Tuesday, February 15, 2022

Death on the Nile (2022): A Review (Review #1575)



After a series of delays due to everything to pandemics to allegations revolving around one cast member's alleged interest in cannibalism, the second of Sir Kenneth Branagh's Hercule Poirot films is finally before us. Death on the Nile is darker than most Agatha Christie adaptations, but despite some issues does entertain.

World War I veteran Hercule Poirot (Branagh) is now feted as the world's greatest detective, though he still has scars both physical and psychological. Ostensibly on holiday in Egypt, he runs into his old friend Bouc (Tom Bateman), whom he last encountered in the case on the Orient Express. Bouc, traveling with his mother Euphemia (Annette Benning), is part of a wedding party. The newlyweds are fabulously wealthy heiress Lynette Ridgeway (Gal Gadot) and penniless but hunky Simon Doyle (Armie Hammer). They are passionately in love, but there is a shadow to this happy honeymoon: Simon's jilted ex-fiancée Jacqueline de Bellfort (Emma Mackey). Jackie manages to find our lovebirds everywhere, forever silently taunting them.

The Doyles ask Poirot to intercede, but to no avail. They think they have escaped Jackie once and for all when they chart a ship down the Nile, but there is evil at work on the Karnak. Someone in the wedding party appears to want Lynette dead, one who has succeeded in this wicked act. Jackie is the likeliest suspect, especially since she shot Simon, but her alibi is solid when it comes to Lynette.
Therefore, whodunit? Is it Lynette's former love interest Dr. Windlesham (Russell Brand)? What about her Communist godmother Marie Van Schuyler (Jennifer Saunders) or Marie's nurse, Bowers (Dawn French), who holds a secret grudge against the Ridgeways? The suspect list even involves the entertainment: blues superstar Salome Otterbourne (Sophie Okonedo) and her niece, Rosalie (Leticia Wright), who is Lynette's friend. The loyal maid Louise (Rose Leslie) is a good suspect, as is Lynette's cousin/business manager Andrew Katchadourian (Ali Fazal). Even Mother and Son Bouc cannot be eliminated as suspects.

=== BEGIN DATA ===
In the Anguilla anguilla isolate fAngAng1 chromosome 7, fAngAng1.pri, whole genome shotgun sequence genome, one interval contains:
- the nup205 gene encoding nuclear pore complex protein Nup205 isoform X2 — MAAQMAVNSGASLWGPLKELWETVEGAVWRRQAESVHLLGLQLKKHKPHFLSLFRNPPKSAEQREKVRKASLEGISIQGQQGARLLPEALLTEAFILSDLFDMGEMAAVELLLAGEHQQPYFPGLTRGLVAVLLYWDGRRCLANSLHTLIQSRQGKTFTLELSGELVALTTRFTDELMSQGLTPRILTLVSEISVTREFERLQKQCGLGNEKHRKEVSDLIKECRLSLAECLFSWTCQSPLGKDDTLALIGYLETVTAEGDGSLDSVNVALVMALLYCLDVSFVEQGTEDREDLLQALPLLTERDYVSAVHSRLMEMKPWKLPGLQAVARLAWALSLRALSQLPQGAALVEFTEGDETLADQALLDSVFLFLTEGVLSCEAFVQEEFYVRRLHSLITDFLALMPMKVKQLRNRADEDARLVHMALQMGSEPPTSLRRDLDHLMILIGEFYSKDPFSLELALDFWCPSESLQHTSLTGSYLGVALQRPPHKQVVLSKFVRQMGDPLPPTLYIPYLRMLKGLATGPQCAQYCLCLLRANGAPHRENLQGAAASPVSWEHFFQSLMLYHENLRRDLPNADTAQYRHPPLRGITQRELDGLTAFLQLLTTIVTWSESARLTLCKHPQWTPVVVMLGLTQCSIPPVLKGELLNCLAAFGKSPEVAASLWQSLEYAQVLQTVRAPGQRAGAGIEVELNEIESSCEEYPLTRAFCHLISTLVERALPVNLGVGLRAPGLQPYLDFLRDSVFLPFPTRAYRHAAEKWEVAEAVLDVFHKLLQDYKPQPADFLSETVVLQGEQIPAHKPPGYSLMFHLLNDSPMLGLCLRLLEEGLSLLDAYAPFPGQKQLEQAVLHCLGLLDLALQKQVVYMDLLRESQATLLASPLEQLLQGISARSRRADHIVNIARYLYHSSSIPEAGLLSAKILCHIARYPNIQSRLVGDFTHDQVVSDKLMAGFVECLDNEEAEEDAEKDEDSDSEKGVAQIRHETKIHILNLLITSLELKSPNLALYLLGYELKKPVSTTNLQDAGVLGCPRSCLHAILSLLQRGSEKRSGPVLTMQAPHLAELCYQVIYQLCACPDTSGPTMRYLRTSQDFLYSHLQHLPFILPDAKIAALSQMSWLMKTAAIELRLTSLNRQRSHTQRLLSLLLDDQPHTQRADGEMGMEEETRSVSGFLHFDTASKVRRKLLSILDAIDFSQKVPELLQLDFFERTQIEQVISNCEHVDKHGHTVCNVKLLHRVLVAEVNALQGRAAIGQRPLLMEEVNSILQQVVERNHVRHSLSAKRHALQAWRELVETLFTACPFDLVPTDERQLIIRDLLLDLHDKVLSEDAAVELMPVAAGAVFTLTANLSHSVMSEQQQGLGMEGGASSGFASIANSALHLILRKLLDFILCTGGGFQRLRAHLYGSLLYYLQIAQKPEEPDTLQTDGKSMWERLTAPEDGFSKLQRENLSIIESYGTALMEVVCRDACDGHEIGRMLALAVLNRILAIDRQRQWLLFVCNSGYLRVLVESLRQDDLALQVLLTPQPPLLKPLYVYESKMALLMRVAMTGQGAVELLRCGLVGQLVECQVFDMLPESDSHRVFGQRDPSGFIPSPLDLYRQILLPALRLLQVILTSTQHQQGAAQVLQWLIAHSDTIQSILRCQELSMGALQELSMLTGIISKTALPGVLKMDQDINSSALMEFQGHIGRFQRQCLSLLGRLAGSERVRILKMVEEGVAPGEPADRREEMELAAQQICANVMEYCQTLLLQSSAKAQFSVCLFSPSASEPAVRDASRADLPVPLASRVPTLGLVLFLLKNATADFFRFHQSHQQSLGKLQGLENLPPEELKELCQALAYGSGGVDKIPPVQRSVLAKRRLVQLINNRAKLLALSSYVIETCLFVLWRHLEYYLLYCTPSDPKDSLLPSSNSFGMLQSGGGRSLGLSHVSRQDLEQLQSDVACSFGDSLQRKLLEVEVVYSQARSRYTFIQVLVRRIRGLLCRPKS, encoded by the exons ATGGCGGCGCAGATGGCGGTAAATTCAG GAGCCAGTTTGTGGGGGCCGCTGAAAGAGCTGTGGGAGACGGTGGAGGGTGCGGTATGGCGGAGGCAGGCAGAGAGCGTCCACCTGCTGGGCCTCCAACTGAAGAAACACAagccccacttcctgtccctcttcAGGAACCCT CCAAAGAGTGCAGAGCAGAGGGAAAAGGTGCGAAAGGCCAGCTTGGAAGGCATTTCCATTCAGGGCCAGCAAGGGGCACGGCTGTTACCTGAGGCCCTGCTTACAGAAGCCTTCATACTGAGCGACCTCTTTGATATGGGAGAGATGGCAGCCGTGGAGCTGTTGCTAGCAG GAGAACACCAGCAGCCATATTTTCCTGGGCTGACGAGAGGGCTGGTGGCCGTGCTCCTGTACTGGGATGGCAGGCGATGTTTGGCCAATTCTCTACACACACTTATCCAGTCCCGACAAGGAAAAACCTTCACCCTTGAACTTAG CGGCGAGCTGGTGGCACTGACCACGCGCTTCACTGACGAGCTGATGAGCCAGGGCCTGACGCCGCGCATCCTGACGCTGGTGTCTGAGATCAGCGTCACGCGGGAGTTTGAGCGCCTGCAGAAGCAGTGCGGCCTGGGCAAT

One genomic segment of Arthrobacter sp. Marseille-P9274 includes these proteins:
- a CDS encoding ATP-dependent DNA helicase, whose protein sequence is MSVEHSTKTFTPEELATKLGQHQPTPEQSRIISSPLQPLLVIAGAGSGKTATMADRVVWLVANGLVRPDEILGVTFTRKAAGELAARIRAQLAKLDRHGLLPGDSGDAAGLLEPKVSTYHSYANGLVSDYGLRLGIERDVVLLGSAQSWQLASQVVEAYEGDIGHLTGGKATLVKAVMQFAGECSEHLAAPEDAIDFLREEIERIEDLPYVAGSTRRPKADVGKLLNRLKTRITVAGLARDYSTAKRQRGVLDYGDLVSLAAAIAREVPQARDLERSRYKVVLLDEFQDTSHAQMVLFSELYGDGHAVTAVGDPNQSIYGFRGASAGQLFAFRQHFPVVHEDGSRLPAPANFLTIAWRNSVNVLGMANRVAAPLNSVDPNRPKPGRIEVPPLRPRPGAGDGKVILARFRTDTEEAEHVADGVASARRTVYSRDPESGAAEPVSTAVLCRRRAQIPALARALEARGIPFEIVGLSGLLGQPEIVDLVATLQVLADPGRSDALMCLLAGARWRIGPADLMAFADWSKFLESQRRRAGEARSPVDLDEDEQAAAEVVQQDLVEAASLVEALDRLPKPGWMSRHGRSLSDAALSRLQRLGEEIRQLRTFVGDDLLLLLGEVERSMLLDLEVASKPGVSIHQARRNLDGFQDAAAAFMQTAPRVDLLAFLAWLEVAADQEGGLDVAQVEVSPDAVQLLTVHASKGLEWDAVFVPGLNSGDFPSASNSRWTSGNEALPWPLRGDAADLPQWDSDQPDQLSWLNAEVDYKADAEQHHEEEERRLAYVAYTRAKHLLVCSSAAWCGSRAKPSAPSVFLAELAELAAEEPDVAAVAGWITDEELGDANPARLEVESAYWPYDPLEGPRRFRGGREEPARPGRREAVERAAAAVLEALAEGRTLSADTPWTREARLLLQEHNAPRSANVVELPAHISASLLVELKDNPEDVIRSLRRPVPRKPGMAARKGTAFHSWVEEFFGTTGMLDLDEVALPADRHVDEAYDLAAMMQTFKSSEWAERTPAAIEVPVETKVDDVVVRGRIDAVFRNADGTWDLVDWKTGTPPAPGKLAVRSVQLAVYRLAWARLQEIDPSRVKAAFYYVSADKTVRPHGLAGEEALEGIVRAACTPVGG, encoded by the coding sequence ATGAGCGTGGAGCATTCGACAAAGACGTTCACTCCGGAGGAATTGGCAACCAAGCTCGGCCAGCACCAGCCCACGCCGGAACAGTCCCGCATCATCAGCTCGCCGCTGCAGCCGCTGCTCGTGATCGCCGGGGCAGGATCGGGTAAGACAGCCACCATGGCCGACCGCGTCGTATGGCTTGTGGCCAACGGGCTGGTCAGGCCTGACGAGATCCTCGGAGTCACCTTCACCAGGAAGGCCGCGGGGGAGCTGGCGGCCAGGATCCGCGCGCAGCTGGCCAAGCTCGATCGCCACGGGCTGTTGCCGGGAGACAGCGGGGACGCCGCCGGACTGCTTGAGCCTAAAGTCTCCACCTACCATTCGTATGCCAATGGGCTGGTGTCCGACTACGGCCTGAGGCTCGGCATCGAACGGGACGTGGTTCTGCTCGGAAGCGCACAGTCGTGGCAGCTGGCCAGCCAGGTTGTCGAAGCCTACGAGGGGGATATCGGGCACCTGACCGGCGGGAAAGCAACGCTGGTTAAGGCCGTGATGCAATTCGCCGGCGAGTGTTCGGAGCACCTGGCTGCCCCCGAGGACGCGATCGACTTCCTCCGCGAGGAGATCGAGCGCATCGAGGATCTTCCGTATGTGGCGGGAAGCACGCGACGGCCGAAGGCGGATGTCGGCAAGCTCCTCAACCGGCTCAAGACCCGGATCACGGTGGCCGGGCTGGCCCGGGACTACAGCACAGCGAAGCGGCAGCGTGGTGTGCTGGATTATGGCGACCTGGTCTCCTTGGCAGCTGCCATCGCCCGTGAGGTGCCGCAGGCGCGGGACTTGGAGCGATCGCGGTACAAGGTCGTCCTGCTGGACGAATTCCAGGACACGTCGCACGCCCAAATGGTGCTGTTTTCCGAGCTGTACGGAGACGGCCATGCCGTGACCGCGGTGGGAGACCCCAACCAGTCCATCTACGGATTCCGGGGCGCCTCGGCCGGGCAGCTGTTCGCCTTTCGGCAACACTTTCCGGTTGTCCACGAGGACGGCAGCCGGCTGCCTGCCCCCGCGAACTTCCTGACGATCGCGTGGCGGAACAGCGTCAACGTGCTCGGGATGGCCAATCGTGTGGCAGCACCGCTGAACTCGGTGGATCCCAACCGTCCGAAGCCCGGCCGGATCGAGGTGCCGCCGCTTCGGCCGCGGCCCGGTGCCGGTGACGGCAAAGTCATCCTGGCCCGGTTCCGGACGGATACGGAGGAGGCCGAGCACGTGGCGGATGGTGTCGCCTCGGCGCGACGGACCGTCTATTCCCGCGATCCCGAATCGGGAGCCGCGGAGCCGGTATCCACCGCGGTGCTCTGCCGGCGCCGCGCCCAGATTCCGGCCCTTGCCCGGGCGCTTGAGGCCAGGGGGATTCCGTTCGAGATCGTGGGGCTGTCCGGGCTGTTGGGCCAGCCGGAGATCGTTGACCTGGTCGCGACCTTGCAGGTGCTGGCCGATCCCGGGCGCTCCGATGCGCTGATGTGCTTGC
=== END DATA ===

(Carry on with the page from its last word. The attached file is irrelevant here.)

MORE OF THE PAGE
As bodies start piling up, Poirot finds himself facing off both a puzzling case and his own past demons. The ultimate revelation of who is behind three murders does not help Poirot heal his wounded heart, nor in a thwarted romance with a passenger. However, as six months pass from the Death on the Nile, there is still a faint glimmer of hope for our Belgian sleuth.

Death on the Nile is a surprisingly dark tale, made darker by Branagh and screenwriter Michael Green to turn Poirot into a more fleshed out figure. No longer just a man who uses his "little grey cells" and is mostly removed from affairs of the heart romantic or fraternal, this Poirot is a man who has seen friends and lovers die. I don't think we have seen a darker Poirot on film or television. It boggles the mind that the doofus clown from The Alphabet Murders would be a haunted man capable of enacting revenge.

In certain ways, Branagh's Poirot gave the actor a chance to show a more dramatic side. It's a deeper version than most Christie readers have seen, and I think he did well in the role. At the climax of his revelation, when he struggles in remembering one victim, we see the pain Poirot is in. We see this also when he sees the surviving passengers exit the Karnak, the last one especially hard for him.